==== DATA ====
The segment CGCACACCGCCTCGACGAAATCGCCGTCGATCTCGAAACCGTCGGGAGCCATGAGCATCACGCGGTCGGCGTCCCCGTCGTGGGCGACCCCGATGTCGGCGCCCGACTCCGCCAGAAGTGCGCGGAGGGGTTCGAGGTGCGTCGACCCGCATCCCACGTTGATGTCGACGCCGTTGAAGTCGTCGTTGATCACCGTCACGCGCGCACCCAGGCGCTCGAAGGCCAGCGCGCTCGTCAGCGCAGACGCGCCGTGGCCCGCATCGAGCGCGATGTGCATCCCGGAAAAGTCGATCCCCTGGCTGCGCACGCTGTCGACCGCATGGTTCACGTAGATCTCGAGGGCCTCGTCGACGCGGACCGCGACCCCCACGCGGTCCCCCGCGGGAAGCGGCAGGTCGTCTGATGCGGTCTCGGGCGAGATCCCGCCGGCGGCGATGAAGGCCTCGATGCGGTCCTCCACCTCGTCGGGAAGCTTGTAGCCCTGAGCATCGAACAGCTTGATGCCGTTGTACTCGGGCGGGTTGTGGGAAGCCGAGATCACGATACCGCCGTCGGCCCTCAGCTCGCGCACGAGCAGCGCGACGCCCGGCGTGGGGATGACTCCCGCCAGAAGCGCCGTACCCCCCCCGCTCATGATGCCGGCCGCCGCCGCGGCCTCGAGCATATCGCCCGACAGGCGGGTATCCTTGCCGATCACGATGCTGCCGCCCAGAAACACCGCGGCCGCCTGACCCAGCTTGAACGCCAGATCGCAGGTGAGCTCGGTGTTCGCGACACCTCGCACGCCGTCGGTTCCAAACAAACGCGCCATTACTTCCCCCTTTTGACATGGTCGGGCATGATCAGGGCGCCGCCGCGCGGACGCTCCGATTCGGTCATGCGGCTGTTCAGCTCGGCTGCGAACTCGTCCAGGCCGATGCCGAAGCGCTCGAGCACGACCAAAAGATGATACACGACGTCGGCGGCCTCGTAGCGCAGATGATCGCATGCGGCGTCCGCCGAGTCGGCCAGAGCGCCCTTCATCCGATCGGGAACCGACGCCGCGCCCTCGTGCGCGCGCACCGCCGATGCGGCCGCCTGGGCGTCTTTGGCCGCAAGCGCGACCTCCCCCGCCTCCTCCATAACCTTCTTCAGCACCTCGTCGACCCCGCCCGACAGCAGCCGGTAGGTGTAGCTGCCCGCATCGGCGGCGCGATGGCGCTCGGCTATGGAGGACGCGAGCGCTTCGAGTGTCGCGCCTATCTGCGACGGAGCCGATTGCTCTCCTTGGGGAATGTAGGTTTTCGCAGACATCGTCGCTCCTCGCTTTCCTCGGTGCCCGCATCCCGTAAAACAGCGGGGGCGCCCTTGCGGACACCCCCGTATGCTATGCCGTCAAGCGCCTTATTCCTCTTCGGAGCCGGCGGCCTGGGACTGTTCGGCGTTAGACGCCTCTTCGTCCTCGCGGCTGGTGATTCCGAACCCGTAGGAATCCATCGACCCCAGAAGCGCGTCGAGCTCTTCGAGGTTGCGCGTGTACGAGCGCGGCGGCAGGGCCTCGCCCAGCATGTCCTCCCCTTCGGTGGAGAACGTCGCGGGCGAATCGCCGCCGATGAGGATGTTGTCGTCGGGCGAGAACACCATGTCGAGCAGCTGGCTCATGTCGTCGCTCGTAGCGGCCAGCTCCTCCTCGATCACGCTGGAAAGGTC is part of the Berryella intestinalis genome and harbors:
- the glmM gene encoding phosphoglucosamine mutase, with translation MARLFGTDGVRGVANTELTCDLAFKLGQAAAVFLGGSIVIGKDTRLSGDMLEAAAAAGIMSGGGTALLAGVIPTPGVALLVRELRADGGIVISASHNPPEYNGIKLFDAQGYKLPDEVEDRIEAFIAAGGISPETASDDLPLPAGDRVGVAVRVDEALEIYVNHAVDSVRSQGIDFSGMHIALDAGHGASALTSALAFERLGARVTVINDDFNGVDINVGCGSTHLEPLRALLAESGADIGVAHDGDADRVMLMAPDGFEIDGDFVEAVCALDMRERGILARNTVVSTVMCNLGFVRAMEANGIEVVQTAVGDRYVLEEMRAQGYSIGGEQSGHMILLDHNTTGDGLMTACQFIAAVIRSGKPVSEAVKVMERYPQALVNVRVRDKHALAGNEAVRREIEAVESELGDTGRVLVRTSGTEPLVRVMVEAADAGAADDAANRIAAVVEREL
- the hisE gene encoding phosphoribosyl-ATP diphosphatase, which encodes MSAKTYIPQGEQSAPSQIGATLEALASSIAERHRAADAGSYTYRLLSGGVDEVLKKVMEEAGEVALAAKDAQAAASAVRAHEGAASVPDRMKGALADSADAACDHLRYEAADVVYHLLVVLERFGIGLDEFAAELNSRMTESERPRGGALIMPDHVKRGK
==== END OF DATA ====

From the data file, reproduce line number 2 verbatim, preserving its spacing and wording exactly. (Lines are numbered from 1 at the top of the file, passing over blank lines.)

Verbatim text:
- the glmM gene encoding phosphoglucosamine mutase, with translation MARLFGTDGVRGVANTELTCDLAFKLGQAAAVFLGGSIVIGKDTRLSGDMLEAAAAAGIMSGGGTALLAGVIPTPGVALLVRELRADGGIVISASHNPPEYNGIKLFDAQGYKLPDEVEDRIEAFIAAGGISPETASDDLPLPAGDRVGVAVRVDEALEIYVNHAVDSVRSQGIDFSGMHIALDAGHGASALTSALAFERLGARVTVINDDFNGVDINVGCGSTHLEPLRALLAESGADIGVAHDGDADRVMLMAPDGFEIDGDFVEAVCALDMRERGILARNTVVSTVMCNLGFVRAMEANGIEVVQTAVGDRYVLEEMRAQGYSIGGEQSGHMILLDHNTTGDGLMTACQFIAAVIRSGKPVSEAVKVMERYPQALVNVRVRDKHALAGNEAVRREIEAVESELGDTGRVLVRTSGTEPLVRVMVEAADAGAADDAANRIAAVVEREL